Malpractice lawsuits often involve multiple defendants, as in this case. More than one provider and/or facility may fail to provide appropriate care, resulting in harm and professional negligence. However, in this case, the defense was able to strongly assert that the pharmacy fulfilled its professional duty. If any negligence occurred, it happened during the patient’s hospitalization and rehabilitation and was not due to the pharmacy’s actions or failure to act.
One potential issue raised by the defense expert was that the pharmacy failed to communicate directly with the patient or his daughter to advise that efforts to obtain authorization to refill allopurinol were unsuccessful. However, in the state where the suit was filed, contributory negligence is a valid legal theory. Consequently, even if the pharmacy was found to be negligent, the patient and/or daughter may be found to have been contributorily negligent for failing to pursue a refill or new allopurinol prescription. The prescription label indicated “no refills” and no allopurinol was dispensed with the patient’s other prescriptions. Neither the patient nor the daughter contacted the pharmacy or the prescriber about the medication. A strong case for contributory negligence could have been made if the allegations against the pharmacy had not been dropped.
Risk Management Considerations
The pharmacy’s process and procedures to pursue a medication refill or new prescription for the patient and its associated documentation were integral to this successful outcome. In the absence of these protocols and documentation, the plaintiff would have probably continued to pursue the pharmacy. If the litigation against the pharmacy had proceeded, it would have been required to participate in settlement negotiations at mediation, or risk going to trial in a plaintiff-oriented venue. Instead, competent defense counsel and qualified experts were able to build a strong defense refuting the plaintiff’s allegations of medical malpractice.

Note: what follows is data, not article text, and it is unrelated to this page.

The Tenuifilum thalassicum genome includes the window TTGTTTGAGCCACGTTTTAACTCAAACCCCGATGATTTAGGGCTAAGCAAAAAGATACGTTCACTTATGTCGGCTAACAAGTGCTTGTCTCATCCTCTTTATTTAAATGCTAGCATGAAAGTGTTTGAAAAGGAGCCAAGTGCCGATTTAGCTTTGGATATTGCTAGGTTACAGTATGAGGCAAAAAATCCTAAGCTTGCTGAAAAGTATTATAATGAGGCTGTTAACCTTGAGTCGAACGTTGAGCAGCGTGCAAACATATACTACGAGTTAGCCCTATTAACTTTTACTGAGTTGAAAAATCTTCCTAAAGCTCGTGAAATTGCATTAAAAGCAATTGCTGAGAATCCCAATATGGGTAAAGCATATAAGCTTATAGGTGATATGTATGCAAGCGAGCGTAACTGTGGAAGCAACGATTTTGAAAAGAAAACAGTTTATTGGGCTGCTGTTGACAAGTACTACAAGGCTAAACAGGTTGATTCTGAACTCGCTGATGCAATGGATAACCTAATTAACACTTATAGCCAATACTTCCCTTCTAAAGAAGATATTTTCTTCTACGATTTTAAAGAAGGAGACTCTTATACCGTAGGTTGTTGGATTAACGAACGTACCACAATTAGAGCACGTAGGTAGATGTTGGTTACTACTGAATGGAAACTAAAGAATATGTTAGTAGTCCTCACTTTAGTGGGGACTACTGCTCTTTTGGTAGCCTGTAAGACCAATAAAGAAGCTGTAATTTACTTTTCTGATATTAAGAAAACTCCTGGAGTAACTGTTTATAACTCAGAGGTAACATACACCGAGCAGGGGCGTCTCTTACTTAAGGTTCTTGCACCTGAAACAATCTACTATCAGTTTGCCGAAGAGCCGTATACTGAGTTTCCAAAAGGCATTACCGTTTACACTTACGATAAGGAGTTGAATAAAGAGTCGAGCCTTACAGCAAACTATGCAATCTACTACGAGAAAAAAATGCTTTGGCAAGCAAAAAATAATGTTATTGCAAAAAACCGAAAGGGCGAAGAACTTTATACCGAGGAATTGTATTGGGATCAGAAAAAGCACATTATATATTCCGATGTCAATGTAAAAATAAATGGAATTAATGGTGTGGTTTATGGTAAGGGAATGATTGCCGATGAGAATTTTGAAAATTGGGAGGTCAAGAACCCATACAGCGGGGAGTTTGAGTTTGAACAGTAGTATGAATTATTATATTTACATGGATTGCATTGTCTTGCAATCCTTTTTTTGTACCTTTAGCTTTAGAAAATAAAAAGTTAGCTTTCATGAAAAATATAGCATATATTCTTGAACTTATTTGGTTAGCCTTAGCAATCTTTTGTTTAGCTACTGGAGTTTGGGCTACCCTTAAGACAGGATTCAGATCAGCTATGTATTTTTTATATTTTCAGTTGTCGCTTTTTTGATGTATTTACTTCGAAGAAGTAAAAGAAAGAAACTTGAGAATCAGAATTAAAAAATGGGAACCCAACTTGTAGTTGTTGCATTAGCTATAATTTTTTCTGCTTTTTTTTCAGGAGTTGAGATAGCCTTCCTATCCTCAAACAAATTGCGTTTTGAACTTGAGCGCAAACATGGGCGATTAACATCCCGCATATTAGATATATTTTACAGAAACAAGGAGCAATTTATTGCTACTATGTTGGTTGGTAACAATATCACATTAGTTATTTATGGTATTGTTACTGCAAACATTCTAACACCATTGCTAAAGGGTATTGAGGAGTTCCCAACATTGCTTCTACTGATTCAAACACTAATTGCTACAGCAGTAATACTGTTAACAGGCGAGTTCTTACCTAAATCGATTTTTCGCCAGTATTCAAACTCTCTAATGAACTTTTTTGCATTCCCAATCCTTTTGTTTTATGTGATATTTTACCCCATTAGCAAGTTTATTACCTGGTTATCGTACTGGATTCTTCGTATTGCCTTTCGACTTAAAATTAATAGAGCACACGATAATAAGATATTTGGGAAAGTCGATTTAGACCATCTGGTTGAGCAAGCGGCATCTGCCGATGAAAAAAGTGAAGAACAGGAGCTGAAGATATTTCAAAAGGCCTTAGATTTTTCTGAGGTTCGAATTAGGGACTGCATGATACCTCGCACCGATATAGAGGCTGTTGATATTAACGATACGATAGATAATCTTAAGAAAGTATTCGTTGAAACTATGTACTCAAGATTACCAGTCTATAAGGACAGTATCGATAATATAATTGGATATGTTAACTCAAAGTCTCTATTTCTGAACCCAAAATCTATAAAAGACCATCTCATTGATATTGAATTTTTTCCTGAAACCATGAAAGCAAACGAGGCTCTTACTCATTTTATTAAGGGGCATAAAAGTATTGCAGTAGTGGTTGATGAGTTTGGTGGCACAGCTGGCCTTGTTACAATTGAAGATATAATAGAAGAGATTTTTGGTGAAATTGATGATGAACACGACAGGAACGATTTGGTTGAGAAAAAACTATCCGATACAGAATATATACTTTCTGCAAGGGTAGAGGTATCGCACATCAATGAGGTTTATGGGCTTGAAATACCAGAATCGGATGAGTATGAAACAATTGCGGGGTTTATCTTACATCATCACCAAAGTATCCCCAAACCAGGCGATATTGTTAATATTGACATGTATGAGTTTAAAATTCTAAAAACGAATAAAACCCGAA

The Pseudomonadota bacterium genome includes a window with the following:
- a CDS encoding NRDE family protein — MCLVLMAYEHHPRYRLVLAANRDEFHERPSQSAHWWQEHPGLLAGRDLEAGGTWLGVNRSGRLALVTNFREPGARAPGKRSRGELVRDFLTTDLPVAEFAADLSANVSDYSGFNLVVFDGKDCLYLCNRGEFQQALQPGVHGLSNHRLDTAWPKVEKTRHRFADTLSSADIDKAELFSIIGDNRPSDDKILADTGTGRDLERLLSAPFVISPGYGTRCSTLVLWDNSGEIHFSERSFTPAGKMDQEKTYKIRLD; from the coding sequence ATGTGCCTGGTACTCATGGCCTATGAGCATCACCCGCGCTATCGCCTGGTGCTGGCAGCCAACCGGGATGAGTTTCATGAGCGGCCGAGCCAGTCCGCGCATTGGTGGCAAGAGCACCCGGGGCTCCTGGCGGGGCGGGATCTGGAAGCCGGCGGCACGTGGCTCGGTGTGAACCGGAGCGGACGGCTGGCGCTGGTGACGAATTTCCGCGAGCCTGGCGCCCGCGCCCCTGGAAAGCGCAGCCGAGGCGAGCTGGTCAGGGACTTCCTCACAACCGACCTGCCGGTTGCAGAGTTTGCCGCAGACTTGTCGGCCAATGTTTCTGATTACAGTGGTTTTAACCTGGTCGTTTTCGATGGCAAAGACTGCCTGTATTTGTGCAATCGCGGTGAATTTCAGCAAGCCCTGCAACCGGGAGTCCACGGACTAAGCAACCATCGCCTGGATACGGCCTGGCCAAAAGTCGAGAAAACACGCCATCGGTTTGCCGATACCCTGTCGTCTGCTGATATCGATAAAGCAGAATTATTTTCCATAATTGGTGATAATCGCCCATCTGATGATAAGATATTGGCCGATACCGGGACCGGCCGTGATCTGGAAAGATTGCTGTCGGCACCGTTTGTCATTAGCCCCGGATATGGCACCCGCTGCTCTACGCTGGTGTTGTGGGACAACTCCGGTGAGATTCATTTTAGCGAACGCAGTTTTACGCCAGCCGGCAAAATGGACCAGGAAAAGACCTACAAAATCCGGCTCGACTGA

In view of this case, reflect on the following risk management considerations:
- Document all discussions with patients, parents/guardians, prescribing practitioners, managers, or other parties. Also document all counseling sessions and/or refusals of counseling in the patient’s pharmacy record. This brief article provides additional documentation recommendations to consider. [https://www.drugtopics.com/view/documentation-pays-off-in-more-than-way-than-one]
- Counsel the patient or the family member/caregiver any time there are medication changes, including brand, manufacturer or other changes that alter medication appearance. Patients have a responsibility for their own healthcare. However, this additional action probably would have averted allegations against the pharmacy in this case study.